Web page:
tl;dr: I’d like to extend libc++ to provide some way of customizing the behavior of std::hash. How can I make that happen?
My overall goal is to make it possible for projects using libc++ to use the hashing framework described in P0029 . A lot of that framework can be implemented in userland, but there’s one part that necessarily touches the standard library: it alters the behavior of the std::hash primary template and the standard-defined specializations. So I’d like to add some sort of extension point in libc++ to allow user code to customize std::hash correspondingly.
The most obvious way to do this, and my preferred solution, would be to actually implement P0029 in libc++ (obviously controlled by some sort of opt-in flag). However, other more generic approaches are also possible, e.g. providing some hook to allow user code to swap in an arbitrary implementation of std::hash. Such an approach would require much less up-front code, and would provide more flexibility, but the fact that it’s less constrained could make it more open to abuse.
What’s libc++'s policy on extensions? Does Clang’s policy on language extensions  apply to libc++? If so, I think my proposal scores well on the criteria outlined there:
- Evidence of a significant user community: the reason I want this is so that I can deploy it in Google’s internal codebase, where it would be used by thousands of developers. Furthermore, the reasons we want it (making it easier to make types hashable, and providing protection against hash flooding) are broadly applicable, so it seems likely that others will adopt this extension as well.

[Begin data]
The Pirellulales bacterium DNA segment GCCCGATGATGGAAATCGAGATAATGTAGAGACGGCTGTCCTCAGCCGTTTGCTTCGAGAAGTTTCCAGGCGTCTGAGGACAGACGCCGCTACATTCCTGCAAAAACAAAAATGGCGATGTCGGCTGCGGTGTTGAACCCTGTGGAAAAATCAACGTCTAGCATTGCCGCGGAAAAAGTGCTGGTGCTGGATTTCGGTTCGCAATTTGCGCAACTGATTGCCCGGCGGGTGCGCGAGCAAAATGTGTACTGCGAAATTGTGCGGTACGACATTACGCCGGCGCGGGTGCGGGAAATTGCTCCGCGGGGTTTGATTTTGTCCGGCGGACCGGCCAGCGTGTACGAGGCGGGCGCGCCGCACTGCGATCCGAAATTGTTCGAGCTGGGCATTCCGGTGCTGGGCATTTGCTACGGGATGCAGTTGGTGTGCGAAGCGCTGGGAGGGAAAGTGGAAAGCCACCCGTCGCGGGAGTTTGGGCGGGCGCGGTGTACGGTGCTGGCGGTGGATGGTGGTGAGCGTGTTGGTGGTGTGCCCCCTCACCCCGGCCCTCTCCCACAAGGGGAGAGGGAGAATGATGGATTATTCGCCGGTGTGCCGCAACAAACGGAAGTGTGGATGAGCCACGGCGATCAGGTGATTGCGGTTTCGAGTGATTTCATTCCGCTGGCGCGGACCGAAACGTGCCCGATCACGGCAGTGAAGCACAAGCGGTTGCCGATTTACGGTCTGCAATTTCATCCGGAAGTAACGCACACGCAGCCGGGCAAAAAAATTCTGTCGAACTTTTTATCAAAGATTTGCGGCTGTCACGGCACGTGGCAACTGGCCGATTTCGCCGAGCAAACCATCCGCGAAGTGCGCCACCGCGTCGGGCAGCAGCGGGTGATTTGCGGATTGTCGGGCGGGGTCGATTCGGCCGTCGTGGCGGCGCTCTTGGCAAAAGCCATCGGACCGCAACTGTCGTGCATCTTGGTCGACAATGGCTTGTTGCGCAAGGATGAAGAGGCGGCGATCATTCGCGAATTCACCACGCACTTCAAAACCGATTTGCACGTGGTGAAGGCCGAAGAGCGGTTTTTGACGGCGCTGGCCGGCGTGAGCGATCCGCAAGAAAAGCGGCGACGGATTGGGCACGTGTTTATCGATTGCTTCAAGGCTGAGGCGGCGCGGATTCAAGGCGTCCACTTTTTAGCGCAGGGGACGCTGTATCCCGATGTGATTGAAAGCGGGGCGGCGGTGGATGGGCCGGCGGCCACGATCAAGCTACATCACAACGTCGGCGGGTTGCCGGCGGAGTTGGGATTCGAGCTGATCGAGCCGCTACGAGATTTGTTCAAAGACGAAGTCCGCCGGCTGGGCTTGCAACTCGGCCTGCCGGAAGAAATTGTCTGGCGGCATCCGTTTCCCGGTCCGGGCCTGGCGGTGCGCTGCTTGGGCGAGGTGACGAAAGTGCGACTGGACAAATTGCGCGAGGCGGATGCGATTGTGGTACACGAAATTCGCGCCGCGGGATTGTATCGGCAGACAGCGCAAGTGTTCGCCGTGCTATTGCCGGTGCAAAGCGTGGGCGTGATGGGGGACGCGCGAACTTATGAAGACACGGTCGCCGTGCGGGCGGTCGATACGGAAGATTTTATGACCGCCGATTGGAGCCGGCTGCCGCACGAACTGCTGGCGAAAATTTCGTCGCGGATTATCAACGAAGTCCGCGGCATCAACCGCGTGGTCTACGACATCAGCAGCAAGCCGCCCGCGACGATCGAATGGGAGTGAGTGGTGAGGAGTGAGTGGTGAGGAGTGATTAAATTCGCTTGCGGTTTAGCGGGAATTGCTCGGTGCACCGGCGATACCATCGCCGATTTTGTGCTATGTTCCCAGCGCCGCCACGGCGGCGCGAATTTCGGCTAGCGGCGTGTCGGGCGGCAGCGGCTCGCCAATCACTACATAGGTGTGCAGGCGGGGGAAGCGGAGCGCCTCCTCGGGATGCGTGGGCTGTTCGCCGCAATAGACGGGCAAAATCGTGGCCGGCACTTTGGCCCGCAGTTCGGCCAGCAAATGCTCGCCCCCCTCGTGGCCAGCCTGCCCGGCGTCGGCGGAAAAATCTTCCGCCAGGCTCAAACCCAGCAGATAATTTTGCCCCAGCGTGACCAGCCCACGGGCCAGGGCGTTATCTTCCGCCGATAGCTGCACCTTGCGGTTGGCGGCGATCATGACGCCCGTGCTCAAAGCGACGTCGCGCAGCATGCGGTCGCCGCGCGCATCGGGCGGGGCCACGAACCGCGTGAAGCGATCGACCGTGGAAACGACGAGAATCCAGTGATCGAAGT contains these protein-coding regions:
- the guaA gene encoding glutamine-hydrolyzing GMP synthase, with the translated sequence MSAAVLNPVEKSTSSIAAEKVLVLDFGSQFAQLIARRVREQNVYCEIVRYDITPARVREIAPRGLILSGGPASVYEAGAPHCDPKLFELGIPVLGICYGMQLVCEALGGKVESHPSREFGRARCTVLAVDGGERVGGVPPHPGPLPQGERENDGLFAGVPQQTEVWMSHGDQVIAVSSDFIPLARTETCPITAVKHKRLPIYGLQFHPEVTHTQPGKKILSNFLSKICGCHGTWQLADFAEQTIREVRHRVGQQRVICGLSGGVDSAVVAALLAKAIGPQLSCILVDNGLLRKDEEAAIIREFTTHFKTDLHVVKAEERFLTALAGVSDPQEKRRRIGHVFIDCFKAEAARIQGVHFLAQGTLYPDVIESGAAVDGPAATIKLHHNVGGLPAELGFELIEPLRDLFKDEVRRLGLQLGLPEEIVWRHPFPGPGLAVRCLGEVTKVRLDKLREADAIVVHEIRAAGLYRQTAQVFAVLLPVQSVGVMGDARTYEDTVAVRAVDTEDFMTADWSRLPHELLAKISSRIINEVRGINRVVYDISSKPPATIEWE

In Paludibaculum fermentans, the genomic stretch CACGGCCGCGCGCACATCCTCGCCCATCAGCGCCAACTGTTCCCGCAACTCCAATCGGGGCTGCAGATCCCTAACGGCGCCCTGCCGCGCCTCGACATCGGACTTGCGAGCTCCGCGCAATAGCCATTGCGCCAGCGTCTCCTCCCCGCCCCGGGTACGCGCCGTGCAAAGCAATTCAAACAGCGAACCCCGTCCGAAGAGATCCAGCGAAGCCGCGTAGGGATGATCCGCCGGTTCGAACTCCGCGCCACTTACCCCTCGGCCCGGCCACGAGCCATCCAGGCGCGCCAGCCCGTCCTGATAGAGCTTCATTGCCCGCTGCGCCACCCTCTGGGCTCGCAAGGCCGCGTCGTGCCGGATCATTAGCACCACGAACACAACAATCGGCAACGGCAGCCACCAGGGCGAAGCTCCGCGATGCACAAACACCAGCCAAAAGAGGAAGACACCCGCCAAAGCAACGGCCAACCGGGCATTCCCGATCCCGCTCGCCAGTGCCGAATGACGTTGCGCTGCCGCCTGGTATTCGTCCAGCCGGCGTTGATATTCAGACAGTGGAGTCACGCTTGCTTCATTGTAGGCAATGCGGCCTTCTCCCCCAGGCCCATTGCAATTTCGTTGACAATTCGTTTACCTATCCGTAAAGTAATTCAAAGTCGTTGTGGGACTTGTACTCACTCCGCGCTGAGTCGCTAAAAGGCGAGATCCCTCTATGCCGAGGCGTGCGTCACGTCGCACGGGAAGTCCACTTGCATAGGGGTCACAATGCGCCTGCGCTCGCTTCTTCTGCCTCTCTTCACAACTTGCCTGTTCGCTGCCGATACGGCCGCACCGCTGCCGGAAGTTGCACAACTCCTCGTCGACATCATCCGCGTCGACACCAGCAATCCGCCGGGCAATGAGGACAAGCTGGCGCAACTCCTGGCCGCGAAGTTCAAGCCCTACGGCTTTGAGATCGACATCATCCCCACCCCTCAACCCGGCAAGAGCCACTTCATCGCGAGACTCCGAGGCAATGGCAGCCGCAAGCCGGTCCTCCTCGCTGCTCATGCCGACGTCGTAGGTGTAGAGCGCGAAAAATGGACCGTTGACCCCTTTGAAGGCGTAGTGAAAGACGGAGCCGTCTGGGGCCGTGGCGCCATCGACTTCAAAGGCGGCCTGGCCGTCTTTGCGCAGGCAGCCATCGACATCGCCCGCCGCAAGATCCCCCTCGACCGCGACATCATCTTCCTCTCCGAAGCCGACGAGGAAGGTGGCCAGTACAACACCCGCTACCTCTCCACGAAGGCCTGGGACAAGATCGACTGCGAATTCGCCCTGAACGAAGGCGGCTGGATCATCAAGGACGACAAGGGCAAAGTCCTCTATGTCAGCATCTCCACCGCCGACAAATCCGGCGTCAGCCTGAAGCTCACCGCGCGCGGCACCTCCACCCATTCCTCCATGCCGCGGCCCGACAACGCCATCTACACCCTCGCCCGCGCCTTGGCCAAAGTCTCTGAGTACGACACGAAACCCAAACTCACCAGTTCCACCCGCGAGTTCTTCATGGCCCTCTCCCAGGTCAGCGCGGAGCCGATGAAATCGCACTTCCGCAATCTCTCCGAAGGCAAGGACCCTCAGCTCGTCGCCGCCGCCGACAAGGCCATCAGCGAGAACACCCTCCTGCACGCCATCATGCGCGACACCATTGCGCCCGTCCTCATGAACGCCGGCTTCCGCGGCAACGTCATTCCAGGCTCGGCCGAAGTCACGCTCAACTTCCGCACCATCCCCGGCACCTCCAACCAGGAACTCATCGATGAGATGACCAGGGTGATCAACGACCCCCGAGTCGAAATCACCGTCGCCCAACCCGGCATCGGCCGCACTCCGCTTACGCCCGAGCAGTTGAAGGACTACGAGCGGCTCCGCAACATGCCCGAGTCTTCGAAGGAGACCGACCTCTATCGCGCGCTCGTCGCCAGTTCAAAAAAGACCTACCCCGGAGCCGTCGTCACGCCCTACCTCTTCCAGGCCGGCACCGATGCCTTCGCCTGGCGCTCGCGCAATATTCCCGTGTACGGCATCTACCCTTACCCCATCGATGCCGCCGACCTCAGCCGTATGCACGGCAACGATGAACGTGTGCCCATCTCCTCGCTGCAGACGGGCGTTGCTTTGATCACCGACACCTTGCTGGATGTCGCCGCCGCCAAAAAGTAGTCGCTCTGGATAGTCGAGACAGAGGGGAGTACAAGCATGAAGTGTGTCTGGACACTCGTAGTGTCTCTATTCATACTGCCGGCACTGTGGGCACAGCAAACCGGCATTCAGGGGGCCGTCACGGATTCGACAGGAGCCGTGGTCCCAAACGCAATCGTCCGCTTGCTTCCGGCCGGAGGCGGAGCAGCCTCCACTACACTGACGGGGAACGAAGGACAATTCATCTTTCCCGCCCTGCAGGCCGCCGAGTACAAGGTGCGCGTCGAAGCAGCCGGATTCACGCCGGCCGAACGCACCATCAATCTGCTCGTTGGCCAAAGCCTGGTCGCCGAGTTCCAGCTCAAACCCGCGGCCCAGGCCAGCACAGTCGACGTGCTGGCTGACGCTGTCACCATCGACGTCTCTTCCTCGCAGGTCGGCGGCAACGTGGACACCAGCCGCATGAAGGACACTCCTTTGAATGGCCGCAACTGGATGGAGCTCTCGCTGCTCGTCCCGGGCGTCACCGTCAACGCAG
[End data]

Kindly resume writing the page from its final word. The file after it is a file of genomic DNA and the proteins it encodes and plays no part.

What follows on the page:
- A specific need to reside within the Clang tree: as discussed, the proposal involves changes to std::hash, and that can’t be done from the outside; it has to be integrated into libc++.
- A complete specification: see P0029. I do expect that specification to keep evolving, but not to become less complete.
- Representation within the appropriate governing organization: P0029 is making active progress toward standardization, and indeed one of my secondary goals here is to gain implementation and usage experience with it, which can feed back into the standardization process.
- A long-term support plan: deploying this new hashing framework, and keeping it working once it’s deployed, is a major part of my day job and a top priority for my team. We’re going to support it, because we’re going to deeply depend on it.
6/7. A high-quality implementation and a proper test suite: Obviously these don’t exist yet; I’ll have to make my case on these grounds once I have code to review.
What are your thoughts? Also, who actually makes the decision on this?